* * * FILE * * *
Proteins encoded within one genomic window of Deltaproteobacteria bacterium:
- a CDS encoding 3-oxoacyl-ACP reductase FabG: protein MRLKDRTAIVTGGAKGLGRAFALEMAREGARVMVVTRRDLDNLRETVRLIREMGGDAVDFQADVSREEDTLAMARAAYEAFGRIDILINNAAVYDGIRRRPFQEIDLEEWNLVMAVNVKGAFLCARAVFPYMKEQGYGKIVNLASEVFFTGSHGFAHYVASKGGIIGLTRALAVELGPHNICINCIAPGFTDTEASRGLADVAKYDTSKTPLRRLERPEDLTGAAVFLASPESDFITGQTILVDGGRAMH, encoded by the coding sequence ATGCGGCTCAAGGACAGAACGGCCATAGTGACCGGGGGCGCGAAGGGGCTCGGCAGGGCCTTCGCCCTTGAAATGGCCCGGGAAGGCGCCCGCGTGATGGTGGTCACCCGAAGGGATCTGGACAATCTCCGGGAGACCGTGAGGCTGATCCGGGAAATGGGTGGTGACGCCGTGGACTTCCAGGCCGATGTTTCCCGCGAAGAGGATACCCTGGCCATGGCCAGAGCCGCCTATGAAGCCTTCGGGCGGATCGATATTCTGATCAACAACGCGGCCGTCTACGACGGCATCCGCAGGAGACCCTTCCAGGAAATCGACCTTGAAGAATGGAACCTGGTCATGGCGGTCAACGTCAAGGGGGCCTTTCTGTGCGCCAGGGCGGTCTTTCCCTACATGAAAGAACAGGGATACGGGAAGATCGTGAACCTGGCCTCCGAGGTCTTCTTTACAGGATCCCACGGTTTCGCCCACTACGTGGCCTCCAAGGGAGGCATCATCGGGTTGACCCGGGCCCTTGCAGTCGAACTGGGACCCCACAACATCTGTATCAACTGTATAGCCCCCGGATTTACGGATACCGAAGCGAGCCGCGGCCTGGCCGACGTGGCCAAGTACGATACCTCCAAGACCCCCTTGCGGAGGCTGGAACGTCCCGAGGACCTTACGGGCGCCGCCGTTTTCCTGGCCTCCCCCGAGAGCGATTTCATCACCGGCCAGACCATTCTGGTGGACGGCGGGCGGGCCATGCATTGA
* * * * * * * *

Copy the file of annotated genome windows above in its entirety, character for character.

Proteins encoded within one genomic window of Deltaproteobacteria bacterium:
- a CDS encoding 3-oxoacyl-ACP reductase FabG: protein MRLKDRTAIVTGGAKGLGRAFALEMAREGARVMVVTRRDLDNLRETVRLIREMGGDAVDFQADVSREEDTLAMARAAYEAFGRIDILINNAAVYDGIRRRPFQEIDLEEWNLVMAVNVKGAFLCARAVFPYMKEQGYGKIVNLASEVFFTGSHGFAHYVASKGGIIGLTRALAVELGPHNICINCIAPGFTDTEASRGLADVAKYDTSKTPLRRLERPEDLTGAAVFLASPESDFITGQTILVDGGRAMH, encoded by the coding sequence ATGCGGCTCAAGGACAGAACGGCCATAGTGACCGGGGGCGCGAAGGGGCTCGGCAGGGCCTTCGCCCTTGAAATGGCCCGGGAAGGCGCCCGCGTGATGGTGGTCACCCGAAGGGATCTGGACAATCTCCGGGAGACCGTGAGGCTGATCCGGGAAATGGGTGGTGACGCCGTGGACTTCCAGGCCGATGTTTCCCGCGAAGAGGATACCCTGGCCATGGCCAGAGCCGCCTATGAAGCCTTCGGGCGGATCGATATTCTGATCAACAACGCGGCCGTCTACGACGGCATCCGCAGGAGACCCTTCCAGGAAATCGACCTTGAAGAATGGAACCTGGTCATGGCGGTCAACGTCAAGGGGGCCTTTCTGTGCGCCAGGGCGGTCTTTCCCTACATGAAAGAACAGGGATACGGGAAGATCGTGAACCTGGCCTCCGAGGTCTTCTTTACAGGATCCCACGGTTTCGCCCACTACGTGGCCTCCAAGGGAGGCATCATCGGGTTGACCCGGGCCCTTGCAGTCGAACTGGGACCCCACAACATCTGTATCAACTGTATAGCCCCCGGATTTACGGATACCGAAGCGAGCCGCGGCCTGGCCGACGTGGCCAAGTACGATACCTCCAAGACCCCCTTGCGGAGGCTGGAACGTCCCGAGGACCTTACGGGCGCCGCCGTTTTCCTGGCCTCCCCCGAGAGCGATTTCATCACCGGCCAGACCATTCTGGTGGACGGCGGGCGGGCCATGCATTGA